About Me: I completed my BSc undergraduate degree in Psychology at the University of Chichester, where my dissertation investigated cross-cultural differences in response styles to Likert-type questionnaires. Since graduating in 2014 I have worked within the field of dementia across the NHS, private health sector, third sector and in academia – both at UCL and at the National Ageing Research Institute (NARI) in Melbourne, Australia. Within the last year, I came back to UCL to complete the Clinical Mental Health Sciences MSc where I conducted a systematic review attempting to outline the neural correlates of Anosognosia and meta-cognition in people living with Alzheimer’s Disease. Overall, for the last nine years I have had experience of working or studying within mental health and dementia. Over the next 3 years I will be completing my PhD at the UCL Research Department of Primary Care & Population Health.
My Research: I am a full-time PhD student based in the UCL Research Department of Primary Care & Population Health, jointly funded by ESRC UBEL DTP and NIHR. The PhD is embedded within the APPLE-Tree programme: Active Prevention in People at risk of dementia: Lifestyle, bEhaviour change and Technology to REducE cognitive and functional decline, led by Prof Claudia Cooper. The PhD is a mixed methods study on reducing dementia risk in UK Primary Care. Comparisons of NHS treatment across people who are at higher and lower risk of developing dementia are explored to outline how active dementia preventative care could be optimised in UK Primary Care. The second part of the PhD will be qualitative semi-structured interviews with people at high risk of developing dementia to explore the barriers and facilitators to engaging in these dementia prevention strategies (such as, increasing exercise, managing cardiovascular risk and addressing social isolation).
The difference my research makes
The aim will be to provide recommendations on how active dementia preventative care could be optimised in UK Primary Care. This research may then potentially benefit those implementing policy around health care. Additionally, it may provide guidance to clinicians and GPs within the primary care sector regarding the most suitable treatment recommendations for active dementia prevention to people with high risk of developing dementia and their families. Therefore, the most important and ambitious implication is to slow cognitive decline and reduce the risk of people developing dementia; by providing further knowledge into how active dementia preventative care could be optimised in UK Primary Care.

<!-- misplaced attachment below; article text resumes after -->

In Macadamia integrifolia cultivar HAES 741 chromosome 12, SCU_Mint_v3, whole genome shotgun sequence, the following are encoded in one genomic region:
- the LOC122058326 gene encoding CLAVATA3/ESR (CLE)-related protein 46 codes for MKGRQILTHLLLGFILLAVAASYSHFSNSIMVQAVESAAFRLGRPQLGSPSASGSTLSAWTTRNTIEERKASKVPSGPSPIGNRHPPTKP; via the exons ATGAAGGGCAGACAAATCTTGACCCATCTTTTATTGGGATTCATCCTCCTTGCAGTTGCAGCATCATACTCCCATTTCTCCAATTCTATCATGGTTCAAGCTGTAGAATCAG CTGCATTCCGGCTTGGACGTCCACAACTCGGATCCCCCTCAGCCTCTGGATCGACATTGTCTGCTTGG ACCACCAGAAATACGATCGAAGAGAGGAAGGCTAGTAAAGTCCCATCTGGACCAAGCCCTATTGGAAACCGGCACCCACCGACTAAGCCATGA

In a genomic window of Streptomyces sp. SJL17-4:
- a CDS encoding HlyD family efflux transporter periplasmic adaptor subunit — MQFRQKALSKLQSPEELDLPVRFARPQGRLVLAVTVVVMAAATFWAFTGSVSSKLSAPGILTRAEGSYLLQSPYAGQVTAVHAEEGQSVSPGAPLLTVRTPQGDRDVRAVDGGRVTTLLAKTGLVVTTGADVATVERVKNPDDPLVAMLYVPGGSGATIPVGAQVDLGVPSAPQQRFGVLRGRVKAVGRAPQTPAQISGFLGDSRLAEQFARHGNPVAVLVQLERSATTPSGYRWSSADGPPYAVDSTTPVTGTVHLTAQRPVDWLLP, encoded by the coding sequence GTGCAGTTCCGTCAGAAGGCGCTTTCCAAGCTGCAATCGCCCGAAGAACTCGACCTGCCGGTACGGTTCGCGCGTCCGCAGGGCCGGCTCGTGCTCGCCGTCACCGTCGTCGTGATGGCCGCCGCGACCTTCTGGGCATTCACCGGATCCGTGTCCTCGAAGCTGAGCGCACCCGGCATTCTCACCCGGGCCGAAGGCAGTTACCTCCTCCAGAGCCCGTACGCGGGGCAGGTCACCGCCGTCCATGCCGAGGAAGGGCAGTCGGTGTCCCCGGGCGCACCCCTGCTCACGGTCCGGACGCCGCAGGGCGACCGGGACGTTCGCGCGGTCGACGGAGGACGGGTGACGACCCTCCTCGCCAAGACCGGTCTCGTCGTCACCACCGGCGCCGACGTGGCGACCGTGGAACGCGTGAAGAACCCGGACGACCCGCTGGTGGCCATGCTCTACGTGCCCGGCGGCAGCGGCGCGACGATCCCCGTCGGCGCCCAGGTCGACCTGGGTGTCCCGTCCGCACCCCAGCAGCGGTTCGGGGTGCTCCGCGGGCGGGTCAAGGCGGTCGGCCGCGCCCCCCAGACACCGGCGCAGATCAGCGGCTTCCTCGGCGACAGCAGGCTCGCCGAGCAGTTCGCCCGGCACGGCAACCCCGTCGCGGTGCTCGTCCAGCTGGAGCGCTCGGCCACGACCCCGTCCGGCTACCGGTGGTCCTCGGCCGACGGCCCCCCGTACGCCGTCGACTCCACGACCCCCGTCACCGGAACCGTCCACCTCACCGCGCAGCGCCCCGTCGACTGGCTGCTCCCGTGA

Supervisor: Prof Kate Walters, Prof Claudia Cooper, Prof Irene Petersen, Dr Christina Avgerinou
Pathway: Mental health and Mental health Care
Location: UCL Research Department of Primary Care & Population Health, Royal Free Hospital
Kinnunen, K. M., Rapaport, P., Webster, L., Barber, J., Kyle, S. D., Hallam, B., … & Espie, C. A. (2018). A manual-based intervention for carers of people with dementia and sleep disturbances: an acceptability and feasibility RCT. Health Technology Assessment. 22(71), 1-408. DOI: https://doi.org/10.3310/hta22710
Rapaport, P., Webster, L., Horsley, R., Kyle, S. D., Kinnunen, K. M., Hallam, B., … & Livingston, G. (2018). An intervention to improve sleep for people living with dementia: Reflections on the development and co-production of DREAM: START (Dementia Related Manual for Sleep: STrAtegies for RelaTives). Dementia, 17(8), 976-989. DOI: https://doi.org/10.1177/1471301218789559
Livingston, G., Barber, J. A., Kinnunen, K. M., Webster, L., Kyle, S. D., Cooper, C., Espie, C., Hallam, B., … & Rapaport, P. (2018). DREAMS-START (Dementia Related Manual for Sleep; Strategies for Relatives) for people with dementia and sleep disturbances: a single-blind feasibility and acceptability randomized controlled trial. International psychogeriatrics, 1-15. DOI: https://doi.org/10.1017/S1041610218000753
Goh, A. M., Gaffy, E., Hallam, B., & Dow, B. (2018). An update on dementia training programmes in home and community care. Current opinion in psychiatry, 31(5), 417-423. DOI: https://www.ncbi.nlm.nih.gov/pubmed/30015671